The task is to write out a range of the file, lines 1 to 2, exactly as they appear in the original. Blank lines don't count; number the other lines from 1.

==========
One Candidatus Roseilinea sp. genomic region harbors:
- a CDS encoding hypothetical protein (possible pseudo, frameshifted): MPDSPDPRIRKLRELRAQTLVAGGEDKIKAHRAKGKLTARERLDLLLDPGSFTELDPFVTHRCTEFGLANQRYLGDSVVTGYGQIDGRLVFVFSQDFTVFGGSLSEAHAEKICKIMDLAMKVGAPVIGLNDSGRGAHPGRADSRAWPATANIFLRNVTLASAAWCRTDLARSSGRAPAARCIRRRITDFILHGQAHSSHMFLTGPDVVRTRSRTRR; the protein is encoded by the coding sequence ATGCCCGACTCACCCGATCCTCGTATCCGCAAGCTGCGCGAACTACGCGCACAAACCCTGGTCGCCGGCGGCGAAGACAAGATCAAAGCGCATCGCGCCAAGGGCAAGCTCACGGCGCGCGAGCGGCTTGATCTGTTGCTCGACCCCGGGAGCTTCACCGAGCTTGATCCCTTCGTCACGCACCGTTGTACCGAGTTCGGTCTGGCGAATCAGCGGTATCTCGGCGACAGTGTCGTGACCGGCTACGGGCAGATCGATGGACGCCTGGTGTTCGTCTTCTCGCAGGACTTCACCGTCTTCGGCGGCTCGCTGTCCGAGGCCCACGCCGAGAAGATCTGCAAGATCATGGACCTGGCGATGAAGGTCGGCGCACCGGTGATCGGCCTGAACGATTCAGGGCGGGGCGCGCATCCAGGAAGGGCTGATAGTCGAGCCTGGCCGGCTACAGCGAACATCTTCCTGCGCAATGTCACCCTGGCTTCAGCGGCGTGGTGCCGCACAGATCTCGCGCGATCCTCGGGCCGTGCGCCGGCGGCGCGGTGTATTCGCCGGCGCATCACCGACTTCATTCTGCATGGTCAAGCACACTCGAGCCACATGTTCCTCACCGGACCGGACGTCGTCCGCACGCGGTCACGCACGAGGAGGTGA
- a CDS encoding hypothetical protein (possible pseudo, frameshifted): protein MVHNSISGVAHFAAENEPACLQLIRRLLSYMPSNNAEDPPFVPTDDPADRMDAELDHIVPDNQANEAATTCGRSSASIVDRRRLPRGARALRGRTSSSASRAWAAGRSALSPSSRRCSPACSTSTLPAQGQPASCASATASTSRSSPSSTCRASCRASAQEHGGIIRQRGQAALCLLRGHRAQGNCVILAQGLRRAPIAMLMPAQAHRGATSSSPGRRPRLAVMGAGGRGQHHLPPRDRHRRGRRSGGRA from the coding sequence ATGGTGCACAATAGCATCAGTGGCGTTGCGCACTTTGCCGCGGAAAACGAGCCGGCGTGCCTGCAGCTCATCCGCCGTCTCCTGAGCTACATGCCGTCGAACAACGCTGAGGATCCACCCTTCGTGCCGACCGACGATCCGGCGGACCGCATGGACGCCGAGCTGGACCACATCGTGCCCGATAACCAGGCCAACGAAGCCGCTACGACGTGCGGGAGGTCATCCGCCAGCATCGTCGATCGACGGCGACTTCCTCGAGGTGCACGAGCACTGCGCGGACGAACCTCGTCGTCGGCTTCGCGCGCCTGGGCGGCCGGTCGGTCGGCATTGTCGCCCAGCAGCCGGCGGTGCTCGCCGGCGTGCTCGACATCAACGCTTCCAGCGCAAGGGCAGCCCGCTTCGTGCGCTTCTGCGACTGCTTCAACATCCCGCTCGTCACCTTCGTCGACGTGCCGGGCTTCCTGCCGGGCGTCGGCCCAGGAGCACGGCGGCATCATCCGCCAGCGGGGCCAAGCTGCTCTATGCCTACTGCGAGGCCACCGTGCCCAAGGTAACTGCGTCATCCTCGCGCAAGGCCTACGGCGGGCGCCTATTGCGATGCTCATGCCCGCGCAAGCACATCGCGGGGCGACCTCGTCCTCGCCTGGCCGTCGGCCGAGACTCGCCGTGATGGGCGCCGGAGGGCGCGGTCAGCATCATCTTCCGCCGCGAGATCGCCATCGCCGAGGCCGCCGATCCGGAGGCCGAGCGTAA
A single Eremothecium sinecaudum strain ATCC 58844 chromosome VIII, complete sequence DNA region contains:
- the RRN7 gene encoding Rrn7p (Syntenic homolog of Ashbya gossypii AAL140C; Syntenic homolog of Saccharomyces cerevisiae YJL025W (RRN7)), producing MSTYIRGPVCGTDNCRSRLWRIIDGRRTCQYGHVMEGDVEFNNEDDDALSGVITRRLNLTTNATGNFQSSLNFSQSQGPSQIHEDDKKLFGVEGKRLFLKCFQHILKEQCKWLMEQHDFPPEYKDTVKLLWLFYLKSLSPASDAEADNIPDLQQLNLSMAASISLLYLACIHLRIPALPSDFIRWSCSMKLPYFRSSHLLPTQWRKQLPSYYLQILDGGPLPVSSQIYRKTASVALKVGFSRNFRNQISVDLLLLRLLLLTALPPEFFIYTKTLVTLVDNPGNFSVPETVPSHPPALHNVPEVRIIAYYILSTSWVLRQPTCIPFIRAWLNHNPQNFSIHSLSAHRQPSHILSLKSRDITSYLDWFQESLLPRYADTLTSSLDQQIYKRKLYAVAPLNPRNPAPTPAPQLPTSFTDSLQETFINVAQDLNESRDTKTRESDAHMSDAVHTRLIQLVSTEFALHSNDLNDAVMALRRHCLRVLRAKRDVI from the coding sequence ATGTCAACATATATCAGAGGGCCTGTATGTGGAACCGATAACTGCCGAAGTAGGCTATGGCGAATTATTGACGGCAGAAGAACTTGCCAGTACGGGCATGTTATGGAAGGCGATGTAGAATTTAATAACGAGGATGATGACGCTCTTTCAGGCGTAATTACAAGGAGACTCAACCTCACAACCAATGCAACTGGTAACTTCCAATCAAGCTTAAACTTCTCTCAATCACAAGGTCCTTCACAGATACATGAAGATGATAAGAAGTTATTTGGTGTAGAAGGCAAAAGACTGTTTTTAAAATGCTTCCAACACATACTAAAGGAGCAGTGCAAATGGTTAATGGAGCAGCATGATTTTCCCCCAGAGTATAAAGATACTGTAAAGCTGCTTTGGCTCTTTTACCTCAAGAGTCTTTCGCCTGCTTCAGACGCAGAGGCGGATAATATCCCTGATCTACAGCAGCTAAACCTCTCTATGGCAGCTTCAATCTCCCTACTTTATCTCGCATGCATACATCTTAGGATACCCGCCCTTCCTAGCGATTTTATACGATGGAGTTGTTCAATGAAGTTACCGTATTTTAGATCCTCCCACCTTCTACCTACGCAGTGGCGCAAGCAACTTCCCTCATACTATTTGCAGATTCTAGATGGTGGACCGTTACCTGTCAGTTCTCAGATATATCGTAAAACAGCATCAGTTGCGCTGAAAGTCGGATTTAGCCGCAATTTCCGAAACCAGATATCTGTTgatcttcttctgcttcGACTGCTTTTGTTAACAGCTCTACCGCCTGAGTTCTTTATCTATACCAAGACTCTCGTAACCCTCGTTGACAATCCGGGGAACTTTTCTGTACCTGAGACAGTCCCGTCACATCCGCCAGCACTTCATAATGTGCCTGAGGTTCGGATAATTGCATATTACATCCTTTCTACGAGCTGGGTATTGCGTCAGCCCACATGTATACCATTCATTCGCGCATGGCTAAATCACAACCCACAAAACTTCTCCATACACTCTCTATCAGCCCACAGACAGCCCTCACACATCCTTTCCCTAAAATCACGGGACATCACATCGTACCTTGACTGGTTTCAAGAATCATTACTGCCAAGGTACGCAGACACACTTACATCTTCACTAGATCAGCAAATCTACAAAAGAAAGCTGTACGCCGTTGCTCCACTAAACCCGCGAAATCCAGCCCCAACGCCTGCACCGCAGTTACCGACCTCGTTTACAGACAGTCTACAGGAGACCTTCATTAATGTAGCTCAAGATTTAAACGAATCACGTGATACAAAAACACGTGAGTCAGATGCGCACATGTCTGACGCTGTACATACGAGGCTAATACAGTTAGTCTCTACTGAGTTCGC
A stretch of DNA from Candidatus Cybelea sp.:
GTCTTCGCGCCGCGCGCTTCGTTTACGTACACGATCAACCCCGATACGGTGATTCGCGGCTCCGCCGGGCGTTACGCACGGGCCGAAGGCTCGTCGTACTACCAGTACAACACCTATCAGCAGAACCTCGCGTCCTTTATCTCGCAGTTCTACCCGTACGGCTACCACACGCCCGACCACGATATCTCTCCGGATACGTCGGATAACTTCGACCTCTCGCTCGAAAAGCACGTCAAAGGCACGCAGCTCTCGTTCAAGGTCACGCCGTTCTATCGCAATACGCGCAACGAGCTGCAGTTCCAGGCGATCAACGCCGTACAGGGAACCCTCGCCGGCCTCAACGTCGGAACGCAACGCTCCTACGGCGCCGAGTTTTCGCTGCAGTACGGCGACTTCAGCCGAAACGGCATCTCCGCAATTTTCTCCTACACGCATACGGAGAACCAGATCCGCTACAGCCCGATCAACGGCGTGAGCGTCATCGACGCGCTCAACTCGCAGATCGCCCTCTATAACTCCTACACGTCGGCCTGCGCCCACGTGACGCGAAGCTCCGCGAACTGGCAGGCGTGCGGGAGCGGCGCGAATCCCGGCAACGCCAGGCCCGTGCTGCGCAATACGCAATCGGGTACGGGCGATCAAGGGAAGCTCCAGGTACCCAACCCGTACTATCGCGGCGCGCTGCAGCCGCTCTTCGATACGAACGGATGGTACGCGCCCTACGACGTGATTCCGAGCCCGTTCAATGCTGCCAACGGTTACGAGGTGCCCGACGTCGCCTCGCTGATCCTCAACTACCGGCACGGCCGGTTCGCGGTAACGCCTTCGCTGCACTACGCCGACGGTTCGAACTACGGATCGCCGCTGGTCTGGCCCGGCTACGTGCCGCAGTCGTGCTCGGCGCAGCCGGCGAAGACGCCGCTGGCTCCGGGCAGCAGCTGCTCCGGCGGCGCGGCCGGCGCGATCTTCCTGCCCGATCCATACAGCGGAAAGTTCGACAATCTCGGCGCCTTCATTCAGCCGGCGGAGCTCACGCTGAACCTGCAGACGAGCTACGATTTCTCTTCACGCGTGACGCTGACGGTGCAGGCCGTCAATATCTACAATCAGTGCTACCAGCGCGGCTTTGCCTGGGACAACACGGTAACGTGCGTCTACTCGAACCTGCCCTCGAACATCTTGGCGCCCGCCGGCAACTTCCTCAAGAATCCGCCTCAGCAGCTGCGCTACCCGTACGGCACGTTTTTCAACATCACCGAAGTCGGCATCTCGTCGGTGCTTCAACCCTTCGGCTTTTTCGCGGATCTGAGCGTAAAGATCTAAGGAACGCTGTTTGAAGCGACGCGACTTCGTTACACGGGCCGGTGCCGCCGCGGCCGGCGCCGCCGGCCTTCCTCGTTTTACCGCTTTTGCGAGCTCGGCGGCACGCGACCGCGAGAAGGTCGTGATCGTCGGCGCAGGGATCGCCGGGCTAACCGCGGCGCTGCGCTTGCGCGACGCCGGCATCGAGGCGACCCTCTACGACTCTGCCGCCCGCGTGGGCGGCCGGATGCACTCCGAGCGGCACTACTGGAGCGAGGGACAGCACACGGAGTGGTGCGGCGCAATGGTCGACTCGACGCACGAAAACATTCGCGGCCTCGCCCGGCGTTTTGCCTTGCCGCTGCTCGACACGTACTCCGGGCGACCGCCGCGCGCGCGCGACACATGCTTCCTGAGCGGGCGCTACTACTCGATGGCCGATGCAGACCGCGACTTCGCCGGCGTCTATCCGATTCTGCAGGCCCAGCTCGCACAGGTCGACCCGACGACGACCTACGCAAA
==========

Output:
One Candidatus Roseilinea sp. genomic region harbors:
- a CDS encoding hypothetical protein (possible pseudo, frameshifted): MPDSPDPRIRKLRELRAQTLVAGGEDKIKAHRAKGKLTARERLDLLLDPGSFTELDPFVTHRCTEFGLANQRYLGDSVVTGYGQIDGRLVFVFSQDFTVFGGSLSEAHAEKICKIMDLAMKVGAPVIGLNDSGRGAHPGRADSRAWPATANIFLRNVTLASAAWCRTDLARSSGRAPAARCIRRRITDFILHGQAHSSHMFLTGPDVVRTRSRTRR; the protein is encoded by the coding sequence ATGCCCGACTCACCCGATCCTCGTATCCGCAAGCTGCGCGAACTACGCGCACAAACCCTGGTCGCCGGCGGCGAAGACAAGATCAAAGCGCATCGCGCCAAGGGCAAGCTCACGGCGCGCGAGCGGCTTGATCTGTTGCTCGACCCCGGGAGCTTCACCGAGCTTGATCCCTTCGTCACGCACCGTTGTACCGAGTTCGGTCTGGCGAATCAGCGGTATCTCGGCGACAGTGTCGTGACCGGCTACGGGCAGATCGATGGACGCCTGGTGTTCGTCTTCTCGCAGGACTTCACCGTCTTCGGCGGCTCGCTGTCCGAGGCCCACGCCGAGAAGATCTGCAAGATCATGGACCTGGCGATGAAGGTCGGCGCACCGGTGATCGGCCTGAACGATTCAGGGCGGGGCGCGCATCCAGGAAGGGCTGATAGTCGAGCCTGGCCGGCTACAGCGAACATCTTCCTGCGCAATGTCACCCTGGCTTCAGCGGCGTGGTGCCGCACAGATCTCGCGCGATCCTCGGGCCGTGCGCCGGCGGCGCGGTGTATTCGCCGGCGCATCACCGACTTCATTCTGCATGGTCAAGCACACTCGAGCCACATGTTCCTCACCGGACCGGACGTCGTCCGCACGCGGTCACGCACGAGGAGGTGA